Successful Testing of Hyperlocal Connectivity in Seattle


When is a 3-hour airport stopover a good thing? No, it turns out the answer is not “NEVER!” as one would expect. Any other guesses? How about when you are testing a hyperlocal app that needs a large-scale public WiFi deployment for testing?

I have spent a lot of time in conference halls, hotels, and airports over the past week, but there was something kind of special about the 3 hour stopover I just had at SeaTac International, just outside of Seattle, Washington.

Saju and I were on our way home from a few Bay Area meetings and a dinner with the Mobile Monday chapter for Silicon Valley, sponsored by the very nice people at Telefonica (and no… that is not sucking up in the hopes of a future partnership, they really are nice). And while the meetings and dinner were great, the highlight had to be the time spent waiting for the connecting flight home.

You see, it was on this stopover that I saw shoulder-drooping stress float out of Saju as though his entire body was being carried aloft by a bunch of helium-filled balloons. We have piled a lot onto his shoulders these last few months, and while he has been more than up to the challenge, it is always brings me joy when I see someone break out in a mile-wide smile.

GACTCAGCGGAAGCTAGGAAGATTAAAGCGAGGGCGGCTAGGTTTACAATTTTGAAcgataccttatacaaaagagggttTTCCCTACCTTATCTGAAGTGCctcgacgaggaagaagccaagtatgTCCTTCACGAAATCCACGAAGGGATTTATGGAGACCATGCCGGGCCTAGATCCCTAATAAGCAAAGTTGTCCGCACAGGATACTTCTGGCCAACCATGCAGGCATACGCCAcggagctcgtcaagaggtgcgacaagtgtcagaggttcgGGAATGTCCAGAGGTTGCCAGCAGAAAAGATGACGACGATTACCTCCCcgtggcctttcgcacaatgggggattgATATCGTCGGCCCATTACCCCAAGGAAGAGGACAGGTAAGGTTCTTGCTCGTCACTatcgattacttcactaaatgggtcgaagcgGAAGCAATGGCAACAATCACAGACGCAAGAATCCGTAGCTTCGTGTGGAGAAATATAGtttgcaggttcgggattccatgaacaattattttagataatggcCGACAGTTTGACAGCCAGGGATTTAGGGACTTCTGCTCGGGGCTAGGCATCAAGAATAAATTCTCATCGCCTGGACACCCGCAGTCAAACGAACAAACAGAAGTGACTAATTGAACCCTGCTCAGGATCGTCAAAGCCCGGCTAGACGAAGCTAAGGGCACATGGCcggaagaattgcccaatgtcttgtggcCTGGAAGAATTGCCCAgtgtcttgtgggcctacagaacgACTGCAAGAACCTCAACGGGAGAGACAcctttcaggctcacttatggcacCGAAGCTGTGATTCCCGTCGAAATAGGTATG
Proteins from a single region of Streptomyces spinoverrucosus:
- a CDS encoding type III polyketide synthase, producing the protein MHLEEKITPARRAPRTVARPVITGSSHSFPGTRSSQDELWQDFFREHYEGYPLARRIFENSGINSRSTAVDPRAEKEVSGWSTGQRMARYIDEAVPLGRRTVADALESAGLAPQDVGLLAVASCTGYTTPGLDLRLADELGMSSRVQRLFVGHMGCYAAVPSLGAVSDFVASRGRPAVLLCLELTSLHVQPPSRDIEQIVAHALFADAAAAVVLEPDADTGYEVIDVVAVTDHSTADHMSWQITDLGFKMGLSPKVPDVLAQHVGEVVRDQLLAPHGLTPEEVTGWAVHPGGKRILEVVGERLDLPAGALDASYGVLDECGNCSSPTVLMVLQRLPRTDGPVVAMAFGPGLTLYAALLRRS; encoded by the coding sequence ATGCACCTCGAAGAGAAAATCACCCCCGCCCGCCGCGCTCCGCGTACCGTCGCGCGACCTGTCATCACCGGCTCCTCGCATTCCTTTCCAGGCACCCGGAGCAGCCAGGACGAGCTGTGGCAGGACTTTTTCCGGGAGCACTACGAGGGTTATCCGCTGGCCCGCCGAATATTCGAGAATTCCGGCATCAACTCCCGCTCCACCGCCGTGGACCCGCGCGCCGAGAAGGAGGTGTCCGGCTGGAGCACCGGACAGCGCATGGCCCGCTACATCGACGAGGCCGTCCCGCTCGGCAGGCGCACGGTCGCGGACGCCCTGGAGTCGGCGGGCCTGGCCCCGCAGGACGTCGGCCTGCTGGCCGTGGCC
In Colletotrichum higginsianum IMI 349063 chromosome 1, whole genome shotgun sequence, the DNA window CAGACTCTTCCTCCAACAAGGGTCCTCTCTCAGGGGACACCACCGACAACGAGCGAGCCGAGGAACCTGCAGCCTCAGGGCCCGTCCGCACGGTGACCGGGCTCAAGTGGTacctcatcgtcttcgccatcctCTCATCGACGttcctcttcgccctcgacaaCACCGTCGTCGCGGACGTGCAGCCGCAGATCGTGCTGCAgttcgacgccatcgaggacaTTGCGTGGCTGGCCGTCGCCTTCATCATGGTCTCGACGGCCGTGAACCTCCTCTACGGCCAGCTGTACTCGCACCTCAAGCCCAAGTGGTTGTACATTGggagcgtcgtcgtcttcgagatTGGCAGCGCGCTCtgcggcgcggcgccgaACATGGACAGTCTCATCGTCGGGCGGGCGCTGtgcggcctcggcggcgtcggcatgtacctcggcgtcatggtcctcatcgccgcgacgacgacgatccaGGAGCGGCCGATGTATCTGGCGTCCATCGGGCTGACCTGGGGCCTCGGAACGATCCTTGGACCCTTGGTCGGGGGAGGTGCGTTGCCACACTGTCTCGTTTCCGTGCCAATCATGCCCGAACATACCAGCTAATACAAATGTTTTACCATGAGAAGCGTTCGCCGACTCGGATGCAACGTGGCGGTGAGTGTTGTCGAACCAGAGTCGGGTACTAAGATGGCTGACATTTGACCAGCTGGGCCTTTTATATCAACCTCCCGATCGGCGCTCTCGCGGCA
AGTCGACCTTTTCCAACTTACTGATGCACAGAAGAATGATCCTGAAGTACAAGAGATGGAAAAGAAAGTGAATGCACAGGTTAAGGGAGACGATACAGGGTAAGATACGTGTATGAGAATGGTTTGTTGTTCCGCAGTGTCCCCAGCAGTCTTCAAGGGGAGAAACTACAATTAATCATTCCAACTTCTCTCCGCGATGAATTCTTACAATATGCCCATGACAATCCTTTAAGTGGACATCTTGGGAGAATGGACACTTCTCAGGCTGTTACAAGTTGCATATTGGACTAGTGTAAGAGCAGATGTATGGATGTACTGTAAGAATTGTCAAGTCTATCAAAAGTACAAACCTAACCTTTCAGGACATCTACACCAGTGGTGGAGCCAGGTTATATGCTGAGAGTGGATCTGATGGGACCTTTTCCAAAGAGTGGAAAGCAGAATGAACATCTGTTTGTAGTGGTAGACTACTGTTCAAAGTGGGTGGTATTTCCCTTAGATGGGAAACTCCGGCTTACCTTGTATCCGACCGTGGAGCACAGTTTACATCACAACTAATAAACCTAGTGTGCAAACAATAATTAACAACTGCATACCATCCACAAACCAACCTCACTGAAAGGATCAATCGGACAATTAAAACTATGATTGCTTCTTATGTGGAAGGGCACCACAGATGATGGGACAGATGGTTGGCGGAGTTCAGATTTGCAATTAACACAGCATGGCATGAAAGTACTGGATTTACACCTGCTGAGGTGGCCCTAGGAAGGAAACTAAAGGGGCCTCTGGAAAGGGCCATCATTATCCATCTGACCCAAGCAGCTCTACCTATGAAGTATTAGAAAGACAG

The day before, we had just received a new build of YO! on our way down to San Fran as well as a few testing apps that we use to validate our connectivity efforts. And today, while Saju waited with our bags for our connecting flight, I strolled across the airport, pinging back messages and observations as I traversed from one side of the airport to the other… yes… messages that were being sent over WiFi, but they did not use the Internet. And thus, there was no requirement for network connectivity to the outside world.

I started at Gate C16 where we were scheduled to fly home a few hours later.

As I walked, I messaged my journey to Saju…

Me: “Testing”

Saju: “It works.”

Me: “Still Testing”

Saju “Still works”

Me: “Wolfgang Pucks”

Saju: “Keep going”

Me: “Beecher’s Mac & Cheese”

Saju: “Heavy, but good.”

Me: “Food Court.”

Saju: “Hungry?”

Me: “Fish ‘n Chips?”

Saju: “No thanks.”

Me: “Pizza?”

Saju: “Better.”

Me: “Wine?”

Saju: “Much better.”

And on it went… I passed by airport security, I passed by a guitar player singing a somewhat melancholy song, I passed some interesting public art, and this being Seattle… I passed a lot of Starbucks. By the end of my journey, our WiFi-only conversation had me reach near the far end of Terminal A, clear on the other side of the airport.

I sent Saju one final note before I turned around. It simply read, “Awesomeness.”

Now some of you may be thinking what’s the big deal, I can message and use WhatsApp, Facebook Messenger, or SMS in most airports. Yes, you can. And each of those relies on either OTT transmission (over the top) or creates unnecessary network bandwidth congestion. If this doesn’t cost the consumer, it costs the provider. What we had managed to achieve was hyperlocal communication along and across the network’s edge at much higher speeds than anything out there today. The implications of this include cost savings, accessibility where connectivity is not possible, security, and so much more.

We still have lots of testing to do as different environments perform… well … differently, but we are getting closer. Those 3 hours spent in Seattle will allow me to sleep tonight.

Oh… and for those curious, we had Beecher’s world famous Mac & Cheese for lunch. (Photo Credit: Cropped pic from Twitter/JPellgen)